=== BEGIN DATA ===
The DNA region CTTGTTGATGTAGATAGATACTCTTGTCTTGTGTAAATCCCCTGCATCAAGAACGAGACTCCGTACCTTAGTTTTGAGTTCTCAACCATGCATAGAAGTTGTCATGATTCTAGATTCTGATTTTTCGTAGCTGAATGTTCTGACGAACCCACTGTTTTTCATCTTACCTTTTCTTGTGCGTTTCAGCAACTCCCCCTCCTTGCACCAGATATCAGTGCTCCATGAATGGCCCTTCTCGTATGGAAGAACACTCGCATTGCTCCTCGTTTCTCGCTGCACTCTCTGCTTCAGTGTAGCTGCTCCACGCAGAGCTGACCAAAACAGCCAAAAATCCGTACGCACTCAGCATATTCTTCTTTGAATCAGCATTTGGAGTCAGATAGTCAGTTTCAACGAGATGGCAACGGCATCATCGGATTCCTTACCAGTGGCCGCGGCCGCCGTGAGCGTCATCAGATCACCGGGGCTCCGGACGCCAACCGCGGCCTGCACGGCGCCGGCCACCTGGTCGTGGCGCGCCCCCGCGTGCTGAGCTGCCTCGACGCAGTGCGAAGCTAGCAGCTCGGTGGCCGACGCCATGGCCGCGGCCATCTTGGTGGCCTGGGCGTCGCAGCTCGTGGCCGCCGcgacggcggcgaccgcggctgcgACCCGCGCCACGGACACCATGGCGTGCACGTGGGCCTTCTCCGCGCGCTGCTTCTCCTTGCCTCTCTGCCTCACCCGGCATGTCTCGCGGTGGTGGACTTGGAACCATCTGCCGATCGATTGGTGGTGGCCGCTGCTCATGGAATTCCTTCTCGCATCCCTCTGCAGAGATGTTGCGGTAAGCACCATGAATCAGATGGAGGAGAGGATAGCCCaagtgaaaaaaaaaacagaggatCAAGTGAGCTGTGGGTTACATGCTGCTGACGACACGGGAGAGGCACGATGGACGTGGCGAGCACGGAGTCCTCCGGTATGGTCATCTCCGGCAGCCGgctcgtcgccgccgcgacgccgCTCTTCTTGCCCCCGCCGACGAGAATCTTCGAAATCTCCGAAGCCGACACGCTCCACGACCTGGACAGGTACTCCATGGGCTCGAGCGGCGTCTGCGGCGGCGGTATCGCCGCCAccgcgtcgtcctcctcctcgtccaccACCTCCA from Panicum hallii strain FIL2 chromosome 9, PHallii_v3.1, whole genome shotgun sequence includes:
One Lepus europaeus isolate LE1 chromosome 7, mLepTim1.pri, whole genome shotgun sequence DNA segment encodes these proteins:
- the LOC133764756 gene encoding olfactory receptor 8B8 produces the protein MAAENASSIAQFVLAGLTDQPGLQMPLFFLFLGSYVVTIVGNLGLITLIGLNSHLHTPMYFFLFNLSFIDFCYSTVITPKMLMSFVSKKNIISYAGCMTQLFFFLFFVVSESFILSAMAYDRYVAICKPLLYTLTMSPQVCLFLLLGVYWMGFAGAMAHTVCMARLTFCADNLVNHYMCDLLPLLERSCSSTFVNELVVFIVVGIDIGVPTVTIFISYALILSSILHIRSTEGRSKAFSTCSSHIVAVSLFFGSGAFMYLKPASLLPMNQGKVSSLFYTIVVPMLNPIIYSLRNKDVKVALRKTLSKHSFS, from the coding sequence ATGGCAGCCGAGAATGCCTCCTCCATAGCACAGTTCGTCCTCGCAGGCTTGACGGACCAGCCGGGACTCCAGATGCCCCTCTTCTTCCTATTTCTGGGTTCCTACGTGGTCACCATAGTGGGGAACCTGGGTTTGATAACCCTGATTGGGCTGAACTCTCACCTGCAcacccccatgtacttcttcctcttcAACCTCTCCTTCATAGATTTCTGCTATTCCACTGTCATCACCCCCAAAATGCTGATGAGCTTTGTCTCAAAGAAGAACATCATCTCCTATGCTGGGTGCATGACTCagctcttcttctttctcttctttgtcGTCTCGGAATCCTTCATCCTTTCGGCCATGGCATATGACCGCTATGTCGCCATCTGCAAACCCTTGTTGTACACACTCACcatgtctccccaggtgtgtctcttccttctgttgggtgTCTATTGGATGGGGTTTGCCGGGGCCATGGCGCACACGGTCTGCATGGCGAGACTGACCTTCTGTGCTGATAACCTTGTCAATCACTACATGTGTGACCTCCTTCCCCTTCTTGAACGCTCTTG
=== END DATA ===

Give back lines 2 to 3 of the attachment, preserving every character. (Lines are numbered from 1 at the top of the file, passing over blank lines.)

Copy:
One Lepus europaeus isolate LE1 chromosome 7, mLepTim1.pri, whole genome shotgun sequence DNA segment encodes these proteins:
- the LOC133764756 gene encoding olfactory receptor 8B8 produces the protein MAAENASSIAQFVLAGLTDQPGLQMPLFFLFLGSYVVTIVGNLGLITLIGLNSHLHTPMYFFLFNLSFIDFCYSTVITPKMLMSFVSKKNIISYAGCMTQLFFFLFFVVSESFILSAMAYDRYVAICKPLLYTLTMSPQVCLFLLLGVYWMGFAGAMAHTVCMARLTFCADNLVNHYMCDLLPLLERSCSSTFVNELVVFIVVGIDIGVPTVTIFISYALILSSILHIRSTEGRSKAFSTCSSHIVAVSLFFGSGAFMYLKPASLLPMNQGKVSSLFYTIVVPMLNPIIYSLRNKDVKVALRKTLSKHSFS, from the coding sequence ATGGCAGCCGAGAATGCCTCCTCCATAGCACAGTTCGTCCTCGCAGGCTTGACGGACCAGCCGGGACTCCAGATGCCCCTCTTCTTCCTATTTCTGGGTTCCTACGTGGTCACCATAGTGGGGAACCTGGGTTTGATAACCCTGATTGGGCTGAACTCTCACCTGCAcacccccatgtacttcttcctcttcAACCTCTCCTTCATAGATTTCTGCTATTCCACTGTCATCACCCCCAAAATGCTGATGAGCTTTGTCTCAAAGAAGAACATCATCTCCTATGCTGGGTGCATGACTCagctcttcttctttctcttctttgtcGTCTCGGAATCCTTCATCCTTTCGGCCATGGCATATGACCGCTATGTCGCCATCTGCAAACCCTTGTTGTACACACTCACcatgtctccccaggtgtgtctcttccttctgttgggtgTCTATTGGATGGGGTTTGCCGGGGCCATGGCGCACACGGTCTGCATGGCGAGACTGACCTTCTGTGCTGATAACCTTGTCAATCACTACATGTGTGACCTCCTTCCCCTTCTTGAACGCTCTTG